Philosophy, technology, politics and feminism are the prominent themes at the Indo-Korean Young Artists’ Exhibition
Kim Yang-shik, the president of Tagore Society of Korea and Indian Art Museum, a poet and Padmashree awardee, first visited Chennai, then Madras, in 1975 at an Asian artists’ meet and even recorded her impressions of the country in poems. In The Day Breaks, she writes, “…Have I ever dreamed of, such an amazing land?” Kim is now back in her favourite city in the country, this time as a curator of the Korean section of the exhibition, The Emerging Canvas, that brings together the works of 16 upcoming artists — eight from India and eight from Korea.
The Indian section has been curated by Lalit Kala Akademi that has managed to pick works of artists from as far as Maharashtra and West Bengal that complement those of the Korean artists. Together, the vibrant canvases weave a narrative about the promise the future holds for artists in both countries — while some have used conventional methods to talk about contemporary issues, others have taken on the challenging task of talking about conventions through new mediums and styles, maintaining the change-continuity momentum.
All about aspirations
Kishor Digambarrao Ingale from Nagpur, whose works are about aspirations and have a graffiti-like quality, says, “It’s been interesting to see what these young Korean artists are working on. They are taking art to the next level with a lot of digital work, and it is good for art.” Two of Kishor’s works I Want To Be A Light and I Want To Be A Press are part of the exhibit. The painting juxtaposes an image of the poster of Amir Gharib with two lamps — one with a bulb and the other without.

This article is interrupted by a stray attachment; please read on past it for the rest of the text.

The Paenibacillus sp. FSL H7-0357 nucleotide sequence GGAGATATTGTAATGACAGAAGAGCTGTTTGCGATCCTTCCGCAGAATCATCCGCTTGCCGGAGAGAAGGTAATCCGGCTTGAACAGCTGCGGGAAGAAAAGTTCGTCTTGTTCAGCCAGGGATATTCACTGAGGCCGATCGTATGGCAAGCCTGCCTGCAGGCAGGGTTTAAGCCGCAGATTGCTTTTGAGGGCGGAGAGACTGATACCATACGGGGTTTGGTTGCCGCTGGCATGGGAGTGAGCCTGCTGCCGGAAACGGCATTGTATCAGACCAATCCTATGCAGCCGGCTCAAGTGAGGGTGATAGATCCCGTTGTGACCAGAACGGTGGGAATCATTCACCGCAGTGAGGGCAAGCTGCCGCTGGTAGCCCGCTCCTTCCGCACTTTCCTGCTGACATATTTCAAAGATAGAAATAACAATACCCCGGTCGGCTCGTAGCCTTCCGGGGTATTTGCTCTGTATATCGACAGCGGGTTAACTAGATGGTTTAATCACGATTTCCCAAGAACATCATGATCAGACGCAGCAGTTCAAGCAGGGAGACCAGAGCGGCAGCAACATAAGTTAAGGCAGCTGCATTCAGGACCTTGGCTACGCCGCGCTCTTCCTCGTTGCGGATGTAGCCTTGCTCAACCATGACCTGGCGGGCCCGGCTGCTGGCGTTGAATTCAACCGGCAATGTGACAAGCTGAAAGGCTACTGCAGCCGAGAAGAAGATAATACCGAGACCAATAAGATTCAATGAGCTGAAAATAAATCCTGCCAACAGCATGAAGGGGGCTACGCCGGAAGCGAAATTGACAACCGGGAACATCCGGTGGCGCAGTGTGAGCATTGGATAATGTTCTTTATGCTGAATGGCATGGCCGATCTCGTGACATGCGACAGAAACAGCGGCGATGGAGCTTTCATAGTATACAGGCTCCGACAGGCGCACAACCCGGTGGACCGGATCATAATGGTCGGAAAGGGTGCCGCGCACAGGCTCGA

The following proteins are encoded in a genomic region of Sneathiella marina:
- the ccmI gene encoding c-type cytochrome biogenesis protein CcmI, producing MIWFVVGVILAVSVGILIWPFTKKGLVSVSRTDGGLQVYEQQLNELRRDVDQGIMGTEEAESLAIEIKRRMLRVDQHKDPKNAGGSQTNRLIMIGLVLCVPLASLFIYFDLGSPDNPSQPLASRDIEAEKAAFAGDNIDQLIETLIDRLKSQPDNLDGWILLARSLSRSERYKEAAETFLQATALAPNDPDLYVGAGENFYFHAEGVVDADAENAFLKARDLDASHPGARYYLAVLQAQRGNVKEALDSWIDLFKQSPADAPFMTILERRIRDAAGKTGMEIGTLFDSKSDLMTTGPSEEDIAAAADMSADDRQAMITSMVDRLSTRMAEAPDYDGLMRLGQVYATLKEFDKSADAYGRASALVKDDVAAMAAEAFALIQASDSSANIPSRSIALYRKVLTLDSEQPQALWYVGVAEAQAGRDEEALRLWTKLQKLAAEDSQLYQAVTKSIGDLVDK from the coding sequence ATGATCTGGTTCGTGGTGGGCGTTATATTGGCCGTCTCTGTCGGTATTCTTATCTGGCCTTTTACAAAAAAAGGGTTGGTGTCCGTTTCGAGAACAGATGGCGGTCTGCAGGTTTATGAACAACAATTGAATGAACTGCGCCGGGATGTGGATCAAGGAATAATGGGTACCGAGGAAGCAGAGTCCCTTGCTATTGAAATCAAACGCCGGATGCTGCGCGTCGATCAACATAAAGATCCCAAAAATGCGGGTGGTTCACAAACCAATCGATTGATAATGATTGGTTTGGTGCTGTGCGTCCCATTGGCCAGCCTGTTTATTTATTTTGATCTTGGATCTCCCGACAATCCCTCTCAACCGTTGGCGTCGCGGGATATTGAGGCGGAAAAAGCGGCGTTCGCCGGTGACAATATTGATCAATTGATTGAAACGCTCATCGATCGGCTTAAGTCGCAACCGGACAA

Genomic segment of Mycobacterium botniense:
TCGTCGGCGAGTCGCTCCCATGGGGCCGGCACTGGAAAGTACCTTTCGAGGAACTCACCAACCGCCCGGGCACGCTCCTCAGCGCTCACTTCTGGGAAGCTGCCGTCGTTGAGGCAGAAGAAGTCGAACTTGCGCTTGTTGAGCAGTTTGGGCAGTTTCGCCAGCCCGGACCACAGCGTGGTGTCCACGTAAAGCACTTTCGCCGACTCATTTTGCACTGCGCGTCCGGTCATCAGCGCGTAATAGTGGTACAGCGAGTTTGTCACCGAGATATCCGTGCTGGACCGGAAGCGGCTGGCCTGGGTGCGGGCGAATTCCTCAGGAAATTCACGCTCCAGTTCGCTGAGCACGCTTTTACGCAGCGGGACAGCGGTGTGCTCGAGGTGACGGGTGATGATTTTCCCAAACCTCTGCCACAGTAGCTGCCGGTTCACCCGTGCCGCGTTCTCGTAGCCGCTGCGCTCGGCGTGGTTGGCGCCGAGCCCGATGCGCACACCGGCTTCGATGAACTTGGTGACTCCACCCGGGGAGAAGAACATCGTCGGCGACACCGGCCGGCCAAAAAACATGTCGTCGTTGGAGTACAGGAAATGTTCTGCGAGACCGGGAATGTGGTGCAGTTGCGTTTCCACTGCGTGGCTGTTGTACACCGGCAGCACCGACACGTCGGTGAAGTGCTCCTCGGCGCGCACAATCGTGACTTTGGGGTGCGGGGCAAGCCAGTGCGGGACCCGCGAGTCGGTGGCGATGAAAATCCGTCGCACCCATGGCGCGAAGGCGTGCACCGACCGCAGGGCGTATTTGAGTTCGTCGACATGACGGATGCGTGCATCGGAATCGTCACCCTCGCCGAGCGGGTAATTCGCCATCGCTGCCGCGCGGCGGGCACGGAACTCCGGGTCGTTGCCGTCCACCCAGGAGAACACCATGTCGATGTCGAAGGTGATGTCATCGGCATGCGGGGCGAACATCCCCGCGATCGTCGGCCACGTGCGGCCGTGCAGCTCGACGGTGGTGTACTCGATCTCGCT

Nabanita Guha, whose primary concerns in art have been empowerment of women and an acknowledgement of their independence, says, “The political messages in some of the artworks of the Korean youngsters have definitely struck a chord with me.”
Park, Jong Pil’s Between The Fresh No14-1, Between The Fresh No.14-2 on display says, “The Indian artists’ work here is very philosophical and emotional. They express their questions and concerns about life through their work.” His own work is deeply entrenched in the philosophy of dual meanings that everything in life possesses.
The other artists from Korea whose works have been featured are E Tae-Hoon; Kim Ji-Young; An, Ga-Young; Jimin Park; Lee Seungmin; Yoon, Byung Woon; and Hwang Ji-Soo along with the works of Indian artists Naveen Kumar A., Kasa Vinay Kumaar, Pradeep Kumar D.M., Sunila Lohar, Suresh Krishna Murthy and Vasantha Kumar R.
(The exhibition is on till December 11 at Lalit Kala Akademi, Greams Road)